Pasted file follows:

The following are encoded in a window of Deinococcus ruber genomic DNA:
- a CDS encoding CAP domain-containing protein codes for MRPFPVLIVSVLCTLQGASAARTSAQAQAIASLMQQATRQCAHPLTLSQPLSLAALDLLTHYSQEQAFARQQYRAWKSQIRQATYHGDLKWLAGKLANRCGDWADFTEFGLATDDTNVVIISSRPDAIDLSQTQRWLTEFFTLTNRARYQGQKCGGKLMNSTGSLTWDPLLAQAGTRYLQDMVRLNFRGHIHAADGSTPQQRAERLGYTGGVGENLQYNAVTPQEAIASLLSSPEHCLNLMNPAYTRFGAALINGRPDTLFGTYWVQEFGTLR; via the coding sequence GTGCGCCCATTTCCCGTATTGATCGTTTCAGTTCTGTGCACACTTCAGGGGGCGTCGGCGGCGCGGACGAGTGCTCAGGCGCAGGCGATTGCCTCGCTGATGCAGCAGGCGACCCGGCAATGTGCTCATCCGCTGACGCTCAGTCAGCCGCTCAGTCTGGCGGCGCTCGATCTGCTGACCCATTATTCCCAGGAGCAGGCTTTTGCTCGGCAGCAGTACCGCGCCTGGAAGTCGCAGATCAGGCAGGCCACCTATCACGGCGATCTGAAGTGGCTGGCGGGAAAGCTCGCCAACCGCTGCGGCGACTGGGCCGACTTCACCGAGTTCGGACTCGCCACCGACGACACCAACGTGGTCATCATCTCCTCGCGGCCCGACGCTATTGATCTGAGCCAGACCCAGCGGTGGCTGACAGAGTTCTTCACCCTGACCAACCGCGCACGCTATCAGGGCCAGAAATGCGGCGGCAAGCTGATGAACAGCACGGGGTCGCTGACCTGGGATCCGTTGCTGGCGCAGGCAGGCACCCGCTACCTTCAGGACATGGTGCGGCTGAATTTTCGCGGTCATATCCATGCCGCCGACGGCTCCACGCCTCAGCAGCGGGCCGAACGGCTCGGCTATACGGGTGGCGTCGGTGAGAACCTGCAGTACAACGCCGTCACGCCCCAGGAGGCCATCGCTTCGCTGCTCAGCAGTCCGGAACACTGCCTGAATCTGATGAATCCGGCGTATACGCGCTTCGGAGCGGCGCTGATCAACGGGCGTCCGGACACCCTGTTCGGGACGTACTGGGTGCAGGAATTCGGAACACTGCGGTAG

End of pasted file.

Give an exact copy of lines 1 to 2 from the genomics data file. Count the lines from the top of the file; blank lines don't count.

The following are encoded in a window of Deinococcus ruber genomic DNA:
- a CDS encoding CAP domain-containing protein codes for MRPFPVLIVSVLCTLQGASAARTSAQAQAIASLMQQATRQCAHPLTLSQPLSLAALDLLTHYSQEQAFARQQYRAWKSQIRQATYHGDLKWLAGKLANRCGDWADFTEFGLATDDTNVVIISSRPDAIDLSQTQRWLTEFFTLTNRARYQGQKCGGKLMNSTGSLTWDPLLAQAGTRYLQDMVRLNFRGHIHAADGSTPQQRAERLGYTGGVGENLQYNAVTPQEAIASLLSSPEHCLNLMNPAYTRFGAALINGRPDTLFGTYWVQEFGTLR; via the coding sequence GTGCGCCCATTTCCCGTATTGATCGTTTCAGTTCTGTGCACACTTCAGGGGGCGTCGGCGGCGCGGACGAGTGCTCAGGCGCAGGCGATTGCCTCGCTGATGCAGCAGGCGACCCGGCAATGTGCTCATCCGCTGACGCTCAGTCAGCCGCTCAGTCTGGCGGCGCTCGATCTGCTGACCCATTATTCCCAGGAGCAGGCTTTTGCTCGGCAGCAGTACCGCGCCTGGAAGTCGCAGATCAGGCAGGCCACCTATCACGGCGATCTGAAGTGGCTGGCGGGAAAGCTCGCCAACCGCTGCGGCGACTGGGCCGACTTCACCGAGTTCGGACTCGCCACCGACGACACCAACGTGGTCATCATCTCCTCGCGGCCCGACGCTATTGATCTGAGCCAGACCCAGCGGTGGCTGACAGAGTTCTTCACCCTGACCAACCGCGCACGCTATCAGGGCCAGAAATGCGGCGGCAAGCTGATGAACAGCACGGGGTCGCTGACCTGGGATCCGTTGCTGGCGCAGGCAGGCACCCGCTACCTTCAGGACATGGTGCGGCTGAATTTTCGCGGTCATATCCATGCCGCCGACGGCTCCACGCCTCAGCAGCGGGCCGAACGGCTCGGCTATACGGGTGGCGTCGGTGAGAACCTGCAGTACAACGCCGTCACGCCCCAGGAGGCCATCGCTTCGCTGCTCAGCAGTCCGGAACACTGCCTGAATCTGATGAATCCGGCGTATACGCGCTTCGGAGCGGCGCTGATCAACGGGCGTCCGGACACCCTGTTCGGGACGTACTGGGTGCAGGAATTCGGAACACTGCGGTAG